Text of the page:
If transformation has a business goal and convergence a technical goal, then surely one of the challenges that faces service providers today is how to navigate a commitment to both at the same time. The problem is only complicated by the fact that transformation, unlike convergence, has no established formula or timetable. It's hard to get management support for something that, except for the goal itself, seems rather hazy.
In fact, the difference between an IP network and an NGN is in the service-layer flexibility.
The goal of transformation is to define a business strategy that creates sustainable revenues and profits from next-generation network (NGN) investments. Meeting that goal may require different specific technologies and services, but it can be accomplished with a general program that has some defined elements and timing recommendations. It is also important to address a few considerations or recommendations of what not to do, because some steps that are often taken are rarely successful.
Five steps to creating an NGN transformation plan
1. Picking a specific NGN service target set: This is the most problematic of all transformation steps. The most significant difference between the service environment of the past and that of the present is the short-term nature of buyer commitments to service paradigms. Basic voice and connectivity services are long-lived, in large part because they are so basic. As operators attempt to monetize NGN services, they must contend with the fact that the most valuable services to an operator are also those most valuable to service consumers, and this value proposition will change over time.
If committing to an inflexible NGN service strategy is exactly the wrong move, the best move is to create a service-layer architecture with the greatest flexibility possible -- both in terms of the way it can compose and combine service features and in the delivery options (wireless, wireline, computer, TV, phone, etc.) available. In fact, the difference between an IP network and an NGN is in the service-layer flexibility. IP alone simply creates a connectivity base that will be exploited by others but may not be profitable. NGNs must ensure the profit by providing services in a flexible way, not just transporting their traffic.
2. Restructure network, operations and business management systems around services, not technologies. In the second transformation step, the NGN service set will differ from the old set in that it will be made up of shorter-contract-period services with much wider markets. This means that inefficiency in service operations cannot be tolerated, or the costs will mount to swamp the budget. There are standards processes under way to guide this resetting of operations priorities, and many vendors already have tools and plans to support the switch. Services are the product of service providers, and management systems must reflect that reality.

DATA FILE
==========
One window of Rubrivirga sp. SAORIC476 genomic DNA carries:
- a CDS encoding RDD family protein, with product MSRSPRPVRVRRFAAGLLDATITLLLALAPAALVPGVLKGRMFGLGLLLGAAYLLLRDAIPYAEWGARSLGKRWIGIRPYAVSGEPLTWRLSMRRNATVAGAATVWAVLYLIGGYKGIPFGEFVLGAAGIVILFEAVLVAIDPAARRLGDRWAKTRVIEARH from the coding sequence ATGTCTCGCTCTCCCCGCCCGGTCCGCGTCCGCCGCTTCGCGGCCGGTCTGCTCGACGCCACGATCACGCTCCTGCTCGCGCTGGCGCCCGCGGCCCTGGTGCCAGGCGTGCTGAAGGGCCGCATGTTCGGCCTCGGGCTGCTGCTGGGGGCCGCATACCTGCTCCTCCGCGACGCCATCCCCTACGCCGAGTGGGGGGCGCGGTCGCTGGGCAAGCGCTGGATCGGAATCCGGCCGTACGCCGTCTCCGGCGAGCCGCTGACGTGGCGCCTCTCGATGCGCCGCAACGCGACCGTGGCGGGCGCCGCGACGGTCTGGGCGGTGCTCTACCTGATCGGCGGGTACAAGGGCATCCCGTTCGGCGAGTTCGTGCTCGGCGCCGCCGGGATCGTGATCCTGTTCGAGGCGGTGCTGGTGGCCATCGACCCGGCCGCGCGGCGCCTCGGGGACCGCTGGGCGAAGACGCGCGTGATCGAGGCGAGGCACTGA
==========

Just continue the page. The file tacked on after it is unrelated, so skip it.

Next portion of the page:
3. Classify service opportunities at the high level. There is a taxonomy of service opportunities, starting with the basic classification of the customer (residential, enterprise, small business) and the nature of the value proposition the service will have for the customer (communication, data exchange, collaboration, hosting, software and computer outsourcing, etc.). For each opportunity element in the structure, there will be a total addressable market and a likely market penetration curve, and these can be used to set service opportunity priorities -- but not yet.
4. Identify the infrastructure implications of each of the opportunities. The goal here is not to plan out every piece of equipment or technology direction but rather to group the opportunities according to the type of infrastructure investment required to support them so that co-dependencies can be identified. In terms of an NGN transformation plan, the right answer will probably come by picking the opportunity group that has the best relationship between cost of infrastructure and benefit in terms of opportunity value.
5. Implement and execute a project to create an effective NGN transformation plan. The final step is a project to execute in the direction that is identified by the last step listed above. At the same time, the incremental steps involved in addressing other related opportunity groups should be explored to develop a plan for later investment and service deployment.
Projected timeline for an NGN transformation project
Most service providers have the information needed to support this sequence. If that is the case, operator experience seems to suggest that a task to complete the first three steps would require approximately eight months, assuming that work already done could not be leveraged. Service-layer deployments generally require about that same time for initial deployments, and so it may be that the operations processes in step 2 will be the inhibiting factor in preparing a quick response. This suggests that it is highly advisable that operations restructuring be given a high priority.
Every NGN program will be different, and every operator will have completed some of the tasks associated with each of the steps outlined here. An inventory of activities is often very useful in ensuring that nothing that has already been done is wasted, and this will also produce a faster path to NGN success.
About the author: Tom Nolle is president of CIMI Corporation, a strategic consulting firm specializing in telecommunications and data communications since 1982. He is a member of the IEEE, ACM, Telemanagement Forum, and the IPsphere Forum, and the publisher of Netwatcher, a journal in advanced telecommunications strategy issues. Tom is actively involved in LAN, MAN and WAN issues for both enterprises and service providers and also provides technical consultation to equipment vendors on standards, markets and emerging technologies. Check out his SearchTelecom networking blog Uncommon Wisdom.